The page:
el jefe has a posse
Natives thrive at mountain Lake
2018 was good year at Mountain Lake for habitat and native species restoration. Pacific Chorus Frogs and Three Spined Sticklebacks continue to thrive. Presidio biologists released more freshwater mussels and a new species, the endangered San Francisco Fork-tailed Damselfly. And the Western Pond Turtles came back in a big way.
Sticklebacks are adaptable fish, living in both salt and freshwater, from Japan to Norway. So it’s not a big surprise that they’re doing well at Mountain Lake. Likewise, the chorus frogs will be demonstrating their numbers soon, when the rainy season starts. This is the first year for the damselflies, and too early to say how they’ll do.
As for the mussels, the larger ones continue to grow, but the smallest fry introduced this year were eaten, most likely by crayfish and worms. Shellfish play a vital role in environments like Mountain Lake. Filter feeders, the mussels eat tiny animals and algae, literally cleaning the water.
In cleaner water, aquatic plants can gather more sunlight. Once the plants and mussels are fully established, harmful algae blooms become less likely. But for now, there aren’t enough mussels to hold their own in Mountain Lake, and Presidio biologists will be introducing more mussels next year.
El Jefe has a posse
But the superstars of the lake, the Western Pond Turtles, defied all expectations. Northern California got thoroughly soaked during the winter of 2016-7 and some turtles were lost in the high waters. Of the 54 turtles released in 2016, only eleven turtles were spotted at once in 2017, suggesting a devastating loss.
But the picture changed in April 2018. On the first day of turtle monitoring for the 2018 season, 20 turtles were spotted basking along the lakeshore. Wherever they’d been the previous year, they reemerged to be counted this spring and summer. One day in September, 29 Western Pond Turtles were spotted at once, eclipsing all expectations after the discouraging results in 2017.
Among the Western Pond turtles, there’s one who lacks the tracking antenna that the original group wear on their shells. And it’s much bigger than its fellow turtles. It’s not clear where it came from, but it is the right species, and has picked up the nickname “El Jefe.”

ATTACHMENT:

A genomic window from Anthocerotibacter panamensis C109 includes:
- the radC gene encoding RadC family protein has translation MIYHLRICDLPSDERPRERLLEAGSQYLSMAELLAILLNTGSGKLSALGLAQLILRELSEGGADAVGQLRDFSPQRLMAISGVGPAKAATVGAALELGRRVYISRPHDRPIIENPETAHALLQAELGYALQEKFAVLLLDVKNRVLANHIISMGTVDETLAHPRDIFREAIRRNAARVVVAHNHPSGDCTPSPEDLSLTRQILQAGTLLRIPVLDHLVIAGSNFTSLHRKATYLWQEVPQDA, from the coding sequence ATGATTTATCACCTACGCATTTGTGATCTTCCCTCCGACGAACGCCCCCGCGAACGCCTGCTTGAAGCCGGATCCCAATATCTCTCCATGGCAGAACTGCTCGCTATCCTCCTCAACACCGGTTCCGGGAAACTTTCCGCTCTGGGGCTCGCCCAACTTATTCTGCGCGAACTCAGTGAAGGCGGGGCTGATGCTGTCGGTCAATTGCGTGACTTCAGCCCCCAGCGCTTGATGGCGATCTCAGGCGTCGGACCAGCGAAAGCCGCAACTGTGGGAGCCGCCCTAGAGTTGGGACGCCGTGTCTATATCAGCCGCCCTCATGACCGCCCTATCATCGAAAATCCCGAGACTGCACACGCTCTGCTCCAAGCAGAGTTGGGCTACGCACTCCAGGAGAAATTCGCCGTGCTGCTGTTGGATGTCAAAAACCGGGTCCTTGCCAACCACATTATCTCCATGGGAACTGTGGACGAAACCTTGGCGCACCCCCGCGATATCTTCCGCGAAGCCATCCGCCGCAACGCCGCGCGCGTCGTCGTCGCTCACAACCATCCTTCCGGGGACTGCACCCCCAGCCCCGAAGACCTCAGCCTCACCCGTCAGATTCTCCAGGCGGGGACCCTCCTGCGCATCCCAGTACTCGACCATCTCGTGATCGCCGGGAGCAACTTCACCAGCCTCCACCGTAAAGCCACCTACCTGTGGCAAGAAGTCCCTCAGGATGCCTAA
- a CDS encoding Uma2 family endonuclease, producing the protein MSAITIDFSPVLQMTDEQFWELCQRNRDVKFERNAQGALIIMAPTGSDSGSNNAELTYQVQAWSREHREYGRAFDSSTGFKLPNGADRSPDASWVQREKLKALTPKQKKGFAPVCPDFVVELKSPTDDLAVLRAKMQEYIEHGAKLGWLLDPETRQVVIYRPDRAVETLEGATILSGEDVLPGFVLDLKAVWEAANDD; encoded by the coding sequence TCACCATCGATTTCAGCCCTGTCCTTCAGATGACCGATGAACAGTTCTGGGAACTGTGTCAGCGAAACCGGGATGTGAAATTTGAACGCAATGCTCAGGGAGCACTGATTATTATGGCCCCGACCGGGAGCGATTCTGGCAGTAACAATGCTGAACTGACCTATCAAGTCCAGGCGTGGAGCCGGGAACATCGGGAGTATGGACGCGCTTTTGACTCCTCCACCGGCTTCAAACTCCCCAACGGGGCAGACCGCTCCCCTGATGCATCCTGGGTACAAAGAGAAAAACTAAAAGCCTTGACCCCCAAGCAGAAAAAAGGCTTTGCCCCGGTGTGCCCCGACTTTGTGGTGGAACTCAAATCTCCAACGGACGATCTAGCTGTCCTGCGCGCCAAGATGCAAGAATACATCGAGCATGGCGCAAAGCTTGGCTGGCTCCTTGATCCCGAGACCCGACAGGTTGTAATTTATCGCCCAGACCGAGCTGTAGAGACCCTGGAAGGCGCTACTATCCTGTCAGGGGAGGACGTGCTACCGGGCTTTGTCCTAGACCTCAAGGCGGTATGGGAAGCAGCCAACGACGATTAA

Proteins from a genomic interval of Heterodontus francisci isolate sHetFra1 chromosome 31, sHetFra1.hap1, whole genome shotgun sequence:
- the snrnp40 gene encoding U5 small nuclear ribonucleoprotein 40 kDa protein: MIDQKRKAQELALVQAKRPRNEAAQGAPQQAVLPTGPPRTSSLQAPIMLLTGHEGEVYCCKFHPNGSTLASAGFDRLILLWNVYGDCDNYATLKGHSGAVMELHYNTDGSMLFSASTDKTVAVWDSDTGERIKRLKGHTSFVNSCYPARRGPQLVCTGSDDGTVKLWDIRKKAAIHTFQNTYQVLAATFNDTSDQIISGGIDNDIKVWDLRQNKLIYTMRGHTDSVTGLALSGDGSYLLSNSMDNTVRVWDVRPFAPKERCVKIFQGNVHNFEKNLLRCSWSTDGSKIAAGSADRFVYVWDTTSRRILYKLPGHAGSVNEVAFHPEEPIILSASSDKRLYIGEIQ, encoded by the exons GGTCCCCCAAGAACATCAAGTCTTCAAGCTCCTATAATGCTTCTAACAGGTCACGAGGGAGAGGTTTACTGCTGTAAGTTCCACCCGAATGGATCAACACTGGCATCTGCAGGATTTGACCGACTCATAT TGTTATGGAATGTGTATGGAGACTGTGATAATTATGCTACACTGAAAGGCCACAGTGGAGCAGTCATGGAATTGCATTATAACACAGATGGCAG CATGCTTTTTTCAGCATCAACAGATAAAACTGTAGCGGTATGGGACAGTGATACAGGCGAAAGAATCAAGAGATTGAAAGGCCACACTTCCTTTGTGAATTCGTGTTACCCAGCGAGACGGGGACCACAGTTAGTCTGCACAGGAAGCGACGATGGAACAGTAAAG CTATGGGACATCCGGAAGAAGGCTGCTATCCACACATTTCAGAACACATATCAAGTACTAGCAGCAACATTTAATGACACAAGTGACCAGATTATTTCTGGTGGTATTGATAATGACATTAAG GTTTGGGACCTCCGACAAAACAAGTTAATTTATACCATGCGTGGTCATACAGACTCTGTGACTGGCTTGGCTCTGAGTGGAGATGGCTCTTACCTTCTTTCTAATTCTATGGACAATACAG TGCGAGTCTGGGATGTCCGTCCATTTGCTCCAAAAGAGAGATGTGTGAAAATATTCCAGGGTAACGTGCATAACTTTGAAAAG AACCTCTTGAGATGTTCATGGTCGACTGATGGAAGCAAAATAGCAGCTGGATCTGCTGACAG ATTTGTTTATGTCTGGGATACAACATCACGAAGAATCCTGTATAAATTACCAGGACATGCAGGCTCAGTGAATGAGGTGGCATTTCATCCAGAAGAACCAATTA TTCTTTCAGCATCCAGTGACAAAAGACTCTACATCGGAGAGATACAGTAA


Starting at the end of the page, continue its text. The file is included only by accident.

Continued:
The lake was healthy enough to be a nursery for a variety of birds. Coots, mallards, pied-billed grebes and red-winged blackbirds all nested alongside the lake. Plenty of bird species were spotted this year, including kingfishers, snowy egrets, great blue and night herons and ruddy ducks. Violet-green and barn swallows patrolled the lake surface during the summer, and double-breasted cormorants took to hanging out on the buoys, diving for (invasive) black bullheads. From the ring of willow and oak trees around the lake emerged even more birds, warblers and nuthatches, buzzing Ana’s and Allen’s hummingbirds and scolding Steller’s Jays.
The harsh bong of reality
So, overall, a positive year for habitat restoration at Mountain Lake. But there is another side to the story. As one biologist puts it, it’s time for a “harsh toke on the bong of reality.” There are still invasive species in Mountain Lake. One is crayfish – there’s no effective way to eliminate them. They’ve been in the lake for decades, and probably always will be. But there are newer arrivals. Among the native turtles, there is a single Red Eared Slider, a notorious invasive species. The slider stands out like the Easterner who steps off the railcar in the Old West, a dope in a striped green & yellow suit among the cowboy Western Pond turtles.
This Red Eared Slider didn’t get to the lake on its own. Neither did the black bullheads. These catfish feed by sucking up everything on the lake bottom and spitting out what they don’t like. They muddy the water and interfere with the native species.
The Presidio provides a drop-box for unwanted pets, and Presidio staff does education year-round to explain why dumping your unwanted aquatic animals in the lake is a Bad Idea. Nevertheless, some humans have released these animals in the lake.
Keeping invasive species at bay while giving the native species a chance to get established is the day-to-day work of habitat restoration. It’s a continual process, requiring constant monitoring of the Presidio habitat. Thanks to the efforts of the Presidio naturalists, interns and volunteers, Mountain Lake is humming with activity. It’s a tiny lake in a big city, but with our help, it’s becoming an oasis for wildlife.